Her main problem is Forward’s chat function. Nardelli says it was difficult to tell whom she was texting with—sometimes the respondent would be identified as a doctor, other times as a member of a “care team.” Once, says Nardelli, she sent in a chat message asking how to treat an issue and the care-team respondent told her to take an NSAID—a class of medication that can be dangerous for people with kidney disease. Nardelli asked if they were sure; she was asked to hold. A while later, she says, a doctor came on the chat and told her she shouldn’t take it. “If I wasn’t an adult woman that knows my body and advocated for myself in that way, that chat function could be extremely dangerous,” Nardelli says.

Additionally, she says Forward didn’t provide the Covid support she would expect from a membership model, and employees regularly responded to her Covid chat questions by telling her to check with her local health department. She canceled her membership in March because she found it hard to get the level of attention she needed. “It’s kind of like Amazon or Uber. Like, if you have a problem, send an email,” she says. “What if I want to talk to someone?”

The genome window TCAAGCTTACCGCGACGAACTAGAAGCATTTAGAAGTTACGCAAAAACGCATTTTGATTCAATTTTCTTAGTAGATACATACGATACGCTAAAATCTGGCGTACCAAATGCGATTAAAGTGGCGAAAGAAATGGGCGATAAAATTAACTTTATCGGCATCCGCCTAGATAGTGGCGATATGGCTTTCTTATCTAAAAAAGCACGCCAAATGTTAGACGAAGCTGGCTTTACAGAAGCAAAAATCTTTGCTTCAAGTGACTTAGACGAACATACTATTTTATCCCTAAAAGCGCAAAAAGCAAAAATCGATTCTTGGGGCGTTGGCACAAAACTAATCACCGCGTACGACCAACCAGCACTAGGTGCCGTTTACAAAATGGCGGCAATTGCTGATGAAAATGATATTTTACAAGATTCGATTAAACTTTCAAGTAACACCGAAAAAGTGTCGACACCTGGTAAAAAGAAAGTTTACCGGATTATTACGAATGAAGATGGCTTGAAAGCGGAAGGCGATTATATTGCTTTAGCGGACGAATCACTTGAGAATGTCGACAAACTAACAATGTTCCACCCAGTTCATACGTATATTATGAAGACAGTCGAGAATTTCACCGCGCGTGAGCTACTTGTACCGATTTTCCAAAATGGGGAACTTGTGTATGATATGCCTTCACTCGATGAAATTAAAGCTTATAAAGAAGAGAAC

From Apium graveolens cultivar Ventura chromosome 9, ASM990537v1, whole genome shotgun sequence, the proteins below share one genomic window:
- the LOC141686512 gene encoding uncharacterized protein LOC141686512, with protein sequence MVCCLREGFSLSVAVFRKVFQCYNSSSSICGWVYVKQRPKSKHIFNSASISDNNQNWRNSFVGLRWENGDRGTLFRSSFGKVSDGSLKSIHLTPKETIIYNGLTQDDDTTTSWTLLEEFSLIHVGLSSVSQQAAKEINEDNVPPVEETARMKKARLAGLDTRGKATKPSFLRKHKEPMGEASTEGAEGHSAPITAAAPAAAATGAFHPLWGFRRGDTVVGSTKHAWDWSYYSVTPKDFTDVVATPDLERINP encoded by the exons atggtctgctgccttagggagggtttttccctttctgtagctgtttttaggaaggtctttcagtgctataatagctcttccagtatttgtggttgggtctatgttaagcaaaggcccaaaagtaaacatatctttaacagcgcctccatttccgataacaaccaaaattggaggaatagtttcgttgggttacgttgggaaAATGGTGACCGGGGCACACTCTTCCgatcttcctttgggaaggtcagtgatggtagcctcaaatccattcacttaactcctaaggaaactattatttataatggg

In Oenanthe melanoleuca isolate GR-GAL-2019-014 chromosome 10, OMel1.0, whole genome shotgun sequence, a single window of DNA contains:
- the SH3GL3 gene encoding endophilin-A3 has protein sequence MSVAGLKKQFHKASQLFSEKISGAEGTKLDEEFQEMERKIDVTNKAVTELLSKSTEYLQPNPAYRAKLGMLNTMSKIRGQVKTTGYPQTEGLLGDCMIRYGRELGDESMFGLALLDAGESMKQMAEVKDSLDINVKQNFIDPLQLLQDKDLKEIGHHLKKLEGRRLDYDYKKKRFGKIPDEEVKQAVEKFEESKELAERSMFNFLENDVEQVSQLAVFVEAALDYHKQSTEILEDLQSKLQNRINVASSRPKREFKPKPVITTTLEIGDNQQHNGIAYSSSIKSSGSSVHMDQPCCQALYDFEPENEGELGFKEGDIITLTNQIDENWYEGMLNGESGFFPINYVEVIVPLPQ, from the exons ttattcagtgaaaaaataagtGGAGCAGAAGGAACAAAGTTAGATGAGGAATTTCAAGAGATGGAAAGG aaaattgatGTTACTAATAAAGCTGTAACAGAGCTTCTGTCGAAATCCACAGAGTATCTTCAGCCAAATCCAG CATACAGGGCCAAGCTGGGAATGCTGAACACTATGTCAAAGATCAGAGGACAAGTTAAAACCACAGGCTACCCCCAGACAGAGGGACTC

While Laura Billiet, Forward’s East Coast regional medicine lead, acknowledges the company is young and may still be ironing out some issues, she believes the model allows patients to receive better, more in-depth care and leads to a more collaborative, preventive approach: “What I really like is that Forward is actually working towards changing how healthcare is delivered, by integrating technology in smarter ways. I feel I’m also contributing to something that’s going to hopefully make things better for a lot more people over time.”